Mr. Chairman and Members of the Committee:
Thank you for inviting me to testify today. My testimony focuses on the ways in which estate tax reform or repeal would affect charitable giving. This written testimony briefly summarizes two articles I have co-authored on the topic. These articles are attached as appendices to the testimony.
The main point of my testimony is simple: Repealing the estate tax or cutting the top rate in the estate tax would have a significantly negative effect on charitable giving. This conclusion is the product of several important facts.
First, the estate tax encourages charitable giving at death by providing a deduction for charitable bequests. Less obviously, it also encourages giving during life. Charitable contributions made during life gain a double tax advantage: They reduce income taxes and they remove the assets from the estate and so avoid estate taxes as well. Aggregate giving from living individuals far exceeds aggregate charitable bequests. As a result, even if the estate tax is only a relatively minor determinant of charitable giving while alive, the impact of repeal on giving while alive could be a large component of the overall impact.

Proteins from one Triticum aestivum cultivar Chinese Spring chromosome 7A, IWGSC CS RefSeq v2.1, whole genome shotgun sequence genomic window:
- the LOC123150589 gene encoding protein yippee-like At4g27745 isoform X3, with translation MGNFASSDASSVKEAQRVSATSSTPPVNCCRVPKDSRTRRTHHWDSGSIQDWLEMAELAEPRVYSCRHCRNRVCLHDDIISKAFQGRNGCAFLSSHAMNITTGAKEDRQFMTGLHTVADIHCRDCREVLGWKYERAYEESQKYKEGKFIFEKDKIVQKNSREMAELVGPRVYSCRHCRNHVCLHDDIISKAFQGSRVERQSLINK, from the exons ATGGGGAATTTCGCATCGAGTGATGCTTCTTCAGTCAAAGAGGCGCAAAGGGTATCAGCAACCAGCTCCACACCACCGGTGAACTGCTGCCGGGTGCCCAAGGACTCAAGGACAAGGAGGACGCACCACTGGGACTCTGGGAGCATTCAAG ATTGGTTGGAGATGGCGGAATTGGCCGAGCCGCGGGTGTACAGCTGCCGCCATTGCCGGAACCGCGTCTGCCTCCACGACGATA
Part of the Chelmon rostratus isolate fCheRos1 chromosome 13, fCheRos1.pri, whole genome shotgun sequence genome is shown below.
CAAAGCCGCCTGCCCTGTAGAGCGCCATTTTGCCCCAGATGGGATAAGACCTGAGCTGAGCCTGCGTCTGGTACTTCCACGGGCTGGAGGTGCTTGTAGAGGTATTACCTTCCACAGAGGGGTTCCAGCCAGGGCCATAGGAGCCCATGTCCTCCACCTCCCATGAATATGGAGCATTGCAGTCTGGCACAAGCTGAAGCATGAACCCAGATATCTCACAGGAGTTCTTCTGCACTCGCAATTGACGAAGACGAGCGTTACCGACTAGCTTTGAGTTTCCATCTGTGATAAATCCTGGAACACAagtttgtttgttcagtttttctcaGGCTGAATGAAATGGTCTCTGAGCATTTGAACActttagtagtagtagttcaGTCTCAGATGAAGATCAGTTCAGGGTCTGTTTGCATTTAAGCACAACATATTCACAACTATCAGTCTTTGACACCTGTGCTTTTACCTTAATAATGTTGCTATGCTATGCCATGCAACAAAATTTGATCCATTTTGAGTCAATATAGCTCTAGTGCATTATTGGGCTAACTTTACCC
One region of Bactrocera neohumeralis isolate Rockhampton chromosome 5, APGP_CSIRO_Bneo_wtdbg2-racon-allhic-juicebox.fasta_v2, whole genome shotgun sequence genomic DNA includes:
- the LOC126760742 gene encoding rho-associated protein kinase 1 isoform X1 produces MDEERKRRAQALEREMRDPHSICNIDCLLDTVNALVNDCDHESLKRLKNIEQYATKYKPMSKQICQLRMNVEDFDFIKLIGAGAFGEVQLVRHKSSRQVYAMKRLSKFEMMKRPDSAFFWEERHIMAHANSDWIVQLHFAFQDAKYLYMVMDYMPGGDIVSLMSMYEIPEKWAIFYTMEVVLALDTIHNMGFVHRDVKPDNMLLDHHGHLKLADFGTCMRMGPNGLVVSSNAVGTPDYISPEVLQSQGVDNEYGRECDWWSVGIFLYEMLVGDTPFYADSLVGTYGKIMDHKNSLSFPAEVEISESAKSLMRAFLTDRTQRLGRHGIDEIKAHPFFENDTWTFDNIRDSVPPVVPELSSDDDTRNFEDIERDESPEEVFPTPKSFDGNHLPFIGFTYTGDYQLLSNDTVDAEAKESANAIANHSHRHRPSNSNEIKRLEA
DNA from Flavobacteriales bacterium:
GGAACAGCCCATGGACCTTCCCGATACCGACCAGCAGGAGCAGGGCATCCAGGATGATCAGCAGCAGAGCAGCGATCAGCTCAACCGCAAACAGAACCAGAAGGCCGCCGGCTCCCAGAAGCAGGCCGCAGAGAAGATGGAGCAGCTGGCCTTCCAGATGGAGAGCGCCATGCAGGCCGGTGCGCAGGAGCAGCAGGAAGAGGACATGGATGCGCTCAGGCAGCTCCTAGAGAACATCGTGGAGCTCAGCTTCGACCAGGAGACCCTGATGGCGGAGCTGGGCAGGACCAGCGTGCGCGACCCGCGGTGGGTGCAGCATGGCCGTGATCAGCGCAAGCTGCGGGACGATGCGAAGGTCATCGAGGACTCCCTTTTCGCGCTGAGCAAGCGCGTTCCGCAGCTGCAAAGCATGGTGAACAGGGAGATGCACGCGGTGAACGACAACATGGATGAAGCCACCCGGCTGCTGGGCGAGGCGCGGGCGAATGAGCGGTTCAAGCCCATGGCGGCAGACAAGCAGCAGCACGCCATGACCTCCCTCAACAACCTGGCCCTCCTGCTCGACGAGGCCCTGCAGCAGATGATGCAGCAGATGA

Second, a variety of different kinds of research implies that estate tax repeal would reduce charitable bequests by between 22 and 37 percent, or between $3.6 billion and $6 billion per year. Previous studies are consistent with this finding, and also imply that repeal would reduce giving during life by a similar magnitude in dollar terms. To put this in perspective, a reduction in annual charitable donations in life and at death of $10 billion due to estate tax repeal represents a 5 percent decline in overall charitable giving and implies that, each year, the nonprofit sector would lose resources equivalent to the total grants currently made by the largest 110 foundations in the United States.